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Question: Can I afford to go back to grad school to make more money?

Piggy bank with mortarboard

I am 35 years old and only began saving for retirement this year through a combination of a 401k and Roth IRA. I would really like to return to school in three or four years to get a double-Masters in economics and finance, taking off one year to study Chinese in China. I know that I will earn twice as much once I complete my degrees as I earn now, but I am concerned about stepping away from full-time work and benefits for five years while only taking part-time jobs or internships in my new field. While I am in school and traveling, although I will be able to support myself financially, I won't be saving for retirement. Can I really afford to go back to grad school to make more money?

August Mileaux

Response:

When it comes to the excitement of international travel and learning, I'm a sucker for adventure -- especially when you're single and only need to support yourself.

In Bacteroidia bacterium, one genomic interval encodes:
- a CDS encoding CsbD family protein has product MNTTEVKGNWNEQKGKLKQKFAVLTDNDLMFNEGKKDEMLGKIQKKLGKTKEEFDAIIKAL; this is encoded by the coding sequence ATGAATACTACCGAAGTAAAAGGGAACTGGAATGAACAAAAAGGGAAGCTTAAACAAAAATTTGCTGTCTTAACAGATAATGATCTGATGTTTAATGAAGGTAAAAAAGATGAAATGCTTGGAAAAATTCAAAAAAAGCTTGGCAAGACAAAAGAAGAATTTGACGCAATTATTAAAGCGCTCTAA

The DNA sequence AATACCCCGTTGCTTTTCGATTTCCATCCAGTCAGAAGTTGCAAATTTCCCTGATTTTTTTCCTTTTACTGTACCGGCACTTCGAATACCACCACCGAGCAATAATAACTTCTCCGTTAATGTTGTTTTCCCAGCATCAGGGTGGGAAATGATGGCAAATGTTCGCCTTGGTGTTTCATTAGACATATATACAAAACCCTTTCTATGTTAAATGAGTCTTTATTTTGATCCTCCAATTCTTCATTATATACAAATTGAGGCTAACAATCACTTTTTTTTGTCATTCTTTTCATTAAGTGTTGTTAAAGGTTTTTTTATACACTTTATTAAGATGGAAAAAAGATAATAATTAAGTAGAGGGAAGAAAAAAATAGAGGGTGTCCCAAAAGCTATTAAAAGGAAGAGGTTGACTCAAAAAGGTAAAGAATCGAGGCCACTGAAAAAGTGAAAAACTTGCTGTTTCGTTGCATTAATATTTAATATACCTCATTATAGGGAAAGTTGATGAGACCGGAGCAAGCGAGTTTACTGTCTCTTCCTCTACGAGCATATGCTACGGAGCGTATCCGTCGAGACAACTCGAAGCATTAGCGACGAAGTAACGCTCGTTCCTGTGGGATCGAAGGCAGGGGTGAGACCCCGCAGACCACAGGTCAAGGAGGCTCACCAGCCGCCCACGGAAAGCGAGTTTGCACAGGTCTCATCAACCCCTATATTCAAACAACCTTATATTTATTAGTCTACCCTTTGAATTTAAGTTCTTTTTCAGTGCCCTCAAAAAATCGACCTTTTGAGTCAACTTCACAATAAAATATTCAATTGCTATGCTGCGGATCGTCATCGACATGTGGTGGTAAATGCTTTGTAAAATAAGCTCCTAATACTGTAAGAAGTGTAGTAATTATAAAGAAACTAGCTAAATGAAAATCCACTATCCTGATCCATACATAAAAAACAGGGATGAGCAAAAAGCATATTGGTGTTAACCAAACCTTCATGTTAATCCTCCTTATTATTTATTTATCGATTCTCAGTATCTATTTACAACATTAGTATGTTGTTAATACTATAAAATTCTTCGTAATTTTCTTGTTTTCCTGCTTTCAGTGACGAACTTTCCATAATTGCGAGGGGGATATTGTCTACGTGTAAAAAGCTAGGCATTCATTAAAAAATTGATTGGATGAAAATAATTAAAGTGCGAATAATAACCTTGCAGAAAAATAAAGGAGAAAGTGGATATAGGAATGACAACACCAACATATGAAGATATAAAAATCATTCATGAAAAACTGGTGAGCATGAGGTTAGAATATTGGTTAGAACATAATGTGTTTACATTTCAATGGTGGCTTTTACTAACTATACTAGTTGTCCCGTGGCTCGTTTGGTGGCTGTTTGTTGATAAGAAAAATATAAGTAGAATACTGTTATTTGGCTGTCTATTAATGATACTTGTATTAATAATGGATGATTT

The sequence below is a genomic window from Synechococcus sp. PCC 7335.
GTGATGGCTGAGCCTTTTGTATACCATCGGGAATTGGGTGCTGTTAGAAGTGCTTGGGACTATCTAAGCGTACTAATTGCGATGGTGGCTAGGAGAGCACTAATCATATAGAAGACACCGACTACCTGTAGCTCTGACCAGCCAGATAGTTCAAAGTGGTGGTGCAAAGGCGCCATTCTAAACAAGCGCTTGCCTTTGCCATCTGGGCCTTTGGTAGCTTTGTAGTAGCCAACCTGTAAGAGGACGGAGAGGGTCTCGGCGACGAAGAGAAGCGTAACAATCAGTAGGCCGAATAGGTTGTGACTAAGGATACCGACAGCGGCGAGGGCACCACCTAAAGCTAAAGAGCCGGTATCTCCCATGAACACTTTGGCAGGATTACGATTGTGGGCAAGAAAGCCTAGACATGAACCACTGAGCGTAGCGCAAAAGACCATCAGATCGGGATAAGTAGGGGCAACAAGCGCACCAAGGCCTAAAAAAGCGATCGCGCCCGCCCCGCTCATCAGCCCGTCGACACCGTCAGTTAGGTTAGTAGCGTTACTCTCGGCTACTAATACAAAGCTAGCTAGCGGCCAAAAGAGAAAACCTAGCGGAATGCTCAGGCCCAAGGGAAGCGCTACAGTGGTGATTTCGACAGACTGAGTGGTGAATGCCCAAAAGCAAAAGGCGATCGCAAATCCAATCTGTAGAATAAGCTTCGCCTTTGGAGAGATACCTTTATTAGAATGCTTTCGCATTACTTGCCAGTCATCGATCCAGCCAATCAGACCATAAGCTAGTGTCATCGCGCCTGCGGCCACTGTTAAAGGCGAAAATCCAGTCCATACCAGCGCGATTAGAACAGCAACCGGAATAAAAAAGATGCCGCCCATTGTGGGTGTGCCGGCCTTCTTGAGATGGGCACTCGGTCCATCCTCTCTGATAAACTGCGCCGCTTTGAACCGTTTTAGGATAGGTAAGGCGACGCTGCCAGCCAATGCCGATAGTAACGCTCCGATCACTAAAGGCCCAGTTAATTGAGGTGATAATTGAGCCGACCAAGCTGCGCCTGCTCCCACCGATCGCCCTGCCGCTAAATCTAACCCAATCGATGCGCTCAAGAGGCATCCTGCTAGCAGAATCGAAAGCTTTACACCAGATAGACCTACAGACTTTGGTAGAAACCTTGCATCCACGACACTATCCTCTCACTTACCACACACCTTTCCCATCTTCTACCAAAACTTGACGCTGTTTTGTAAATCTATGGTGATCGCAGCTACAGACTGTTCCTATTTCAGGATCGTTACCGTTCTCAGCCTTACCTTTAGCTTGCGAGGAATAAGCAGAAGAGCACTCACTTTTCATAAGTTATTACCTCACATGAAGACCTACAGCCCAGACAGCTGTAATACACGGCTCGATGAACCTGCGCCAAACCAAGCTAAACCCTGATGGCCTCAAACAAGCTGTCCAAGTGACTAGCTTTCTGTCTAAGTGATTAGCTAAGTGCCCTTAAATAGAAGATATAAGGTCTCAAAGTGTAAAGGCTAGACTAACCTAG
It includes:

I'm sure you may be thinking: 'If only I were 25 and not 35!' Good of you to consider losing out on several years of retirement savings, but I don't feel like that cost is necessarily worth the expense of not doing what you seem driven to do. Even better, what you want to do is a big investment (a doubling-down, so to speak) on yourself and your career. Stay driven and set time limits on yourself. Finish those degrees as quickly and as cheaply as you can (because when it comes to education, quicker makes it cheaper) and set deadlines for completing the travel and returning to the workforce. Crunch your numbers: How much would this all cost you in terms of tuition, lifestyle, travel needs, plus the cost of losing out on saving for retirement. How soon could you recoup those costs if you are able to raise your income with that double-Masters and Chinese proficiency under your belt? Are you okay with knowing that it could take five-plus years after you graduate to catch-up?  

Before you leap, I have two more questions for you to consider: Are you willing to work beyond age 65 if you have to? And are you okay with the worst-case scenario--that you have trouble finding a job after taking several years off? What's your Plan B should that happen?

Life is short. I once stepped out of the workforce to dedicate myself to getting a Masters degree in one year. I took out loans for tuition and living expenses. I knew the risks and the costs were high, but like you I also realized it was a great investment in me and my future. I doubled my income after I got that degree. It was worth every penny.  

Know yourself and know your 'fire.' Live long and prosper.

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